As Promised: Images of A Specific Piece of Public Art and More Questions About Public Art In General
Solid State Change, 2007, discarded tires and electrical insulation over cement, 9'x24'x11', commissioned by Middlebury College's Committee for Art in Public Places
Look forward to more musing on the nature of public art later in the week. In order to do its job (that is, actually be art), public art must produce conflict--if everyone liked it and it made no one uncomfortable, it would be bad art. Generally, this creates a lot of lame art in public, and a lot of artists afraid to leave the safety of the gallery. But need this be so?
I was talking to Rachel Owens about going to Middlebury, and she provided an interesting insight. She compared what happened--a spirited debate about interesting ideas and problems--to the unanimous lovefest that generally characterizes the Artist's Lecture, and wondered why artists can't give and get feedback like this from one another.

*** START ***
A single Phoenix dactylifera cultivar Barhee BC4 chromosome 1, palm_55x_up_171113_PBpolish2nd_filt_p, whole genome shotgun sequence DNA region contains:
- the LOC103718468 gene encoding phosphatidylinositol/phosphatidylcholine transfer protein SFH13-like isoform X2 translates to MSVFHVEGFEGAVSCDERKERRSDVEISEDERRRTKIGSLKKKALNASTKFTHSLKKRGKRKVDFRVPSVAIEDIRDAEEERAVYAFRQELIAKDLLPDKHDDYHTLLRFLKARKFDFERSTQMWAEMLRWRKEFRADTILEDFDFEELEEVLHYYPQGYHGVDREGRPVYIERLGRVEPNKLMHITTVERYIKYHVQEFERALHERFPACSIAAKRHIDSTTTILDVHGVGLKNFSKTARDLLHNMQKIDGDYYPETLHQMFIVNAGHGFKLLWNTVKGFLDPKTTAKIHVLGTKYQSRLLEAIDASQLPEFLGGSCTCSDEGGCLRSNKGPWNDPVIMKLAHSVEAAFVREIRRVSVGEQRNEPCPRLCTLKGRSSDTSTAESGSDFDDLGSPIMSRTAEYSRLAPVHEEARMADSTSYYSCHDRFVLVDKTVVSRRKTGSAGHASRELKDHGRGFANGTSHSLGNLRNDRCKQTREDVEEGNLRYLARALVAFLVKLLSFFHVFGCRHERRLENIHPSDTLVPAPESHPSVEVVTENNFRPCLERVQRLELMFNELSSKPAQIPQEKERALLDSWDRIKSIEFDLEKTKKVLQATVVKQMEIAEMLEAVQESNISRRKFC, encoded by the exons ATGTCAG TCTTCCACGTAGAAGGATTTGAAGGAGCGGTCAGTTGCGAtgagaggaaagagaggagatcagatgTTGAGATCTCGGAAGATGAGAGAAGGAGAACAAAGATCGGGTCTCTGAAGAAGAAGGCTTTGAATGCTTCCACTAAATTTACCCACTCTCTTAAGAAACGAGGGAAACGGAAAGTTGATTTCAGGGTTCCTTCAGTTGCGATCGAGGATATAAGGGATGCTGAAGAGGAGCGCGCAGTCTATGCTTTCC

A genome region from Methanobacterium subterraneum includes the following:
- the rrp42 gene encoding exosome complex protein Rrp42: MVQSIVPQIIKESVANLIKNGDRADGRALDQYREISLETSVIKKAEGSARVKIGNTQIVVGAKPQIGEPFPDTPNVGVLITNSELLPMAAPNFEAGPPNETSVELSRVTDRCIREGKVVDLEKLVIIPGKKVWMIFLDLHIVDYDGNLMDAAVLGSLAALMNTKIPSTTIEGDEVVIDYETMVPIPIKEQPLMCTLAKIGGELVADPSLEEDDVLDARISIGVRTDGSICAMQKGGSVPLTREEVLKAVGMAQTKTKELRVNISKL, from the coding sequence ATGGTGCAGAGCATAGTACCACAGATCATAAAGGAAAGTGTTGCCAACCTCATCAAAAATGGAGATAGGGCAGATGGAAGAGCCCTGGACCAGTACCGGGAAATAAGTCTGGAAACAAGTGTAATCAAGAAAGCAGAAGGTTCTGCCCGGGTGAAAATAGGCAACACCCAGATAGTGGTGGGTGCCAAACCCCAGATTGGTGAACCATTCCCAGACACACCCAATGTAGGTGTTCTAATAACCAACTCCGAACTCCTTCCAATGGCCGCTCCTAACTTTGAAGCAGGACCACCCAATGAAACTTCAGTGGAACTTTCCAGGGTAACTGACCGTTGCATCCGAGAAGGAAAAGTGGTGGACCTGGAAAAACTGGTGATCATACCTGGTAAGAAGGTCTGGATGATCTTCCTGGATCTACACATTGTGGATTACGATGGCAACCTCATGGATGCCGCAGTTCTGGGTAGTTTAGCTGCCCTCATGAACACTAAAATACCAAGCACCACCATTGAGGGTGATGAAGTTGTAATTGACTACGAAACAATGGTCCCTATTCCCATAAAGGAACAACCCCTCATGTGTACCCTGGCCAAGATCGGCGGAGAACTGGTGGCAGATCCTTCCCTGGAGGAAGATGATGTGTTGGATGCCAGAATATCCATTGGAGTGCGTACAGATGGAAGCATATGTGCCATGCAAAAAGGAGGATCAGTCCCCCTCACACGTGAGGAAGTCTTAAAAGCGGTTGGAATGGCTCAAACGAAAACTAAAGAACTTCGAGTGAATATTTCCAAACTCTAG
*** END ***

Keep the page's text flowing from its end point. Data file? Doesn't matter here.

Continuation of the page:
Interesting question, and relevant to the content on this blog. There will be as much palavering as time permits in the upcoming days. You all know what I think. Debate is good, the art world has too little of it, and public art could perhaps help overcome this artworld aversion to critical opinion.
ON A RELATED NOTE: Tyler Green's Dave Hickey Top Ten Challenge is asking for similar walls (of constant bobble-headed approval) to be torn down... and new walls (of discernment) to be erected instead. I have, as a good blogger should, linked to this article instantly and reflexively--without actually thinking about whether a top-ten list makes sense. All I am saying at this point is that I am going to the dentist. And while they scrub and scrape my pearly whites, I'll be staring at acoustic tile and trying to come up with a reason why I shouldn't agree that Dave Hickey "kicks serious ass."